PSABC presents an illustrated lecture on western North Carolina’s first highway: the Drovers’ Roads of the early to mid-1800s. Local historian John Turk will cover a lot of territory and a raucous, messy period of regional history during this September program at Pack Memorial Library.
Soon after the western Carolinas were settled, farming pioneers needed a way to transport livestock eastward to more populated markets. Men, called Drovers, would drive herds of livestock down rough roads from Kentucky and Tennessee via Buncombe County to South Carolina and Georgia. For decades during autumn months, multitudes of hogs, cattle, horses, mules, ducks and turkeys made the journey right through downtown Asheville, which concurrently led to the growth and development of the city and region.
John Turk is professor emeritus at Youngstown State University, Vice President of the Western North Carolina Historical Association, and curator of the Asheville History Center’s exhibit on Drovers’ Roads and the Buncombe Turnpike. This exhibit won a Griffin Award from the PSABC.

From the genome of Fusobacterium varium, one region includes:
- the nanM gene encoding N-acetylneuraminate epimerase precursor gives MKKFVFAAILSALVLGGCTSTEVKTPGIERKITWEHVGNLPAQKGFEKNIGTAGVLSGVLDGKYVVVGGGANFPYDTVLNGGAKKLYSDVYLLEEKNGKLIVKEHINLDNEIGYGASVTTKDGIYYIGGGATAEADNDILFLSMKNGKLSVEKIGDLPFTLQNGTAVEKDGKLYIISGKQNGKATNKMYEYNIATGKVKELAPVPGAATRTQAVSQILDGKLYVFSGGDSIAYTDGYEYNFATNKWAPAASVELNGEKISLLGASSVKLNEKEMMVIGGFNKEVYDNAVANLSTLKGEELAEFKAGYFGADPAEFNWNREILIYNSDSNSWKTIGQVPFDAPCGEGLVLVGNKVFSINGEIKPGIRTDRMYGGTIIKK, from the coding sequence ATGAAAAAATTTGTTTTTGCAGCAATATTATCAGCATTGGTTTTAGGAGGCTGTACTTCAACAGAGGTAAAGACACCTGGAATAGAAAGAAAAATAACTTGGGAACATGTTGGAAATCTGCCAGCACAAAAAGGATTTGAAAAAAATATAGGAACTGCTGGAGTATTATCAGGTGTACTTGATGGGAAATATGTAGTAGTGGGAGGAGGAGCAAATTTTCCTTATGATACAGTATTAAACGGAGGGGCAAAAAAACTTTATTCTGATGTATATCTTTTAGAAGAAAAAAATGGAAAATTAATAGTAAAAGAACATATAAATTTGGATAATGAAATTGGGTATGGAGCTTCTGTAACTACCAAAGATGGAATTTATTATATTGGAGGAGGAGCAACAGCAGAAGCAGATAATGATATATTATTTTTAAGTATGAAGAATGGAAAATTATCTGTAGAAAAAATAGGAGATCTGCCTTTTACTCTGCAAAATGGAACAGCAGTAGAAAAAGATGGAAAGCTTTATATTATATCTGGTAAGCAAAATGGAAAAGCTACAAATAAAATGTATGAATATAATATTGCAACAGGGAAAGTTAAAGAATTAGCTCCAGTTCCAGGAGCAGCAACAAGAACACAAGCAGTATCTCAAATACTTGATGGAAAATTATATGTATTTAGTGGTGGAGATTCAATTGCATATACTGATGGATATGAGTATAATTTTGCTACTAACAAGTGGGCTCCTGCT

“At Pack Square today, there’s a bronze pig and turkey on Asheville’s Urban Trail,” says Kieta Osteen-Cochrane, Education Committee Chair. “The real story is of 150,000 hogs traipsing through town every fall … very messy street scene!”
This lecture is scheduled September 26th, 1:30 – 4 pm, at Lord Auditorium in Pack Memorial Library on Haywood Street. Generous sponsors include Terry and Ted Van Duyn. PSABC members and all area residents are invited. A $10 donation is suggested.